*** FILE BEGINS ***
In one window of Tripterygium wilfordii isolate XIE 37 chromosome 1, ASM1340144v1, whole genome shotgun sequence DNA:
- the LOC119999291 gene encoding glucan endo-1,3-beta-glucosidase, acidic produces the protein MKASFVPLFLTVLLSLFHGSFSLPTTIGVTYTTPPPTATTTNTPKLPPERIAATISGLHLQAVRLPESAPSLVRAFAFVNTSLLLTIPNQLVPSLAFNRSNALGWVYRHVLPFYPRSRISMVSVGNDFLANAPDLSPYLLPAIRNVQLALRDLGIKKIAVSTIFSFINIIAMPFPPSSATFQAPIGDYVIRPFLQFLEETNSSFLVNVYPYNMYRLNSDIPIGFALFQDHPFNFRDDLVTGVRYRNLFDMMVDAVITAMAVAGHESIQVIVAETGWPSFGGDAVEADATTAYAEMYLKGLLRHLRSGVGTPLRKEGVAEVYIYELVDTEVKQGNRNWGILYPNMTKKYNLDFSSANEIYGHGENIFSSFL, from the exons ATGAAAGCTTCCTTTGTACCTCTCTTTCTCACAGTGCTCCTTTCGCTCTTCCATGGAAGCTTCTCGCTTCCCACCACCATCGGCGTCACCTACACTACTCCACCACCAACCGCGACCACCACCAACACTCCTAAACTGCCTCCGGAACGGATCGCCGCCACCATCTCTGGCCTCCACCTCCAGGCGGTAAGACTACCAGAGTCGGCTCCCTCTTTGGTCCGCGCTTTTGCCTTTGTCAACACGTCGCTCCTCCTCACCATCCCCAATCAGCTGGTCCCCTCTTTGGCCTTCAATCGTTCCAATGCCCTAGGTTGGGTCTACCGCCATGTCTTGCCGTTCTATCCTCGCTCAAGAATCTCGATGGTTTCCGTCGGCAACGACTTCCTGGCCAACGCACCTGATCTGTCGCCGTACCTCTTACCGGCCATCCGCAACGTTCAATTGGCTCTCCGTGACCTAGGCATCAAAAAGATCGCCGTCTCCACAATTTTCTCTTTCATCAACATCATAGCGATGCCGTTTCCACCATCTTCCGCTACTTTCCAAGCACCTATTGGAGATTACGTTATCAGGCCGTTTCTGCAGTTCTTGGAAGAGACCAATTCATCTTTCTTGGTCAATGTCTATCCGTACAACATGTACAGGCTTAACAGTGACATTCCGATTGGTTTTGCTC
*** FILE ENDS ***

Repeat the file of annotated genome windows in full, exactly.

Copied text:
In one window of Tripterygium wilfordii isolate XIE 37 chromosome 1, ASM1340144v1, whole genome shotgun sequence DNA:
- the LOC119999291 gene encoding glucan endo-1,3-beta-glucosidase, acidic produces the protein MKASFVPLFLTVLLSLFHGSFSLPTTIGVTYTTPPPTATTTNTPKLPPERIAATISGLHLQAVRLPESAPSLVRAFAFVNTSLLLTIPNQLVPSLAFNRSNALGWVYRHVLPFYPRSRISMVSVGNDFLANAPDLSPYLLPAIRNVQLALRDLGIKKIAVSTIFSFINIIAMPFPPSSATFQAPIGDYVIRPFLQFLEETNSSFLVNVYPYNMYRLNSDIPIGFALFQDHPFNFRDDLVTGVRYRNLFDMMVDAVITAMAVAGHESIQVIVAETGWPSFGGDAVEADATTAYAEMYLKGLLRHLRSGVGTPLRKEGVAEVYIYELVDTEVKQGNRNWGILYPNMTKKYNLDFSSANEIYGHGENIFSSFL, from the exons ATGAAAGCTTCCTTTGTACCTCTCTTTCTCACAGTGCTCCTTTCGCTCTTCCATGGAAGCTTCTCGCTTCCCACCACCATCGGCGTCACCTACACTACTCCACCACCAACCGCGACCACCACCAACACTCCTAAACTGCCTCCGGAACGGATCGCCGCCACCATCTCTGGCCTCCACCTCCAGGCGGTAAGACTACCAGAGTCGGCTCCCTCTTTGGTCCGCGCTTTTGCCTTTGTCAACACGTCGCTCCTCCTCACCATCCCCAATCAGCTGGTCCCCTCTTTGGCCTTCAATCGTTCCAATGCCCTAGGTTGGGTCTACCGCCATGTCTTGCCGTTCTATCCTCGCTCAAGAATCTCGATGGTTTCCGTCGGCAACGACTTCCTGGCCAACGCACCTGATCTGTCGCCGTACCTCTTACCGGCCATCCGCAACGTTCAATTGGCTCTCCGTGACCTAGGCATCAAAAAGATCGCCGTCTCCACAATTTTCTCTTTCATCAACATCATAGCGATGCCGTTTCCACCATCTTCCGCTACTTTCCAAGCACCTATTGGAGATTACGTTATCAGGCCGTTTCTGCAGTTCTTGGAAGAGACCAATTCATCTTTCTTGGTCAATGTCTATCCGTACAACATGTACAGGCTTAACAGTGACATTCCGATTGGTTTTGCTC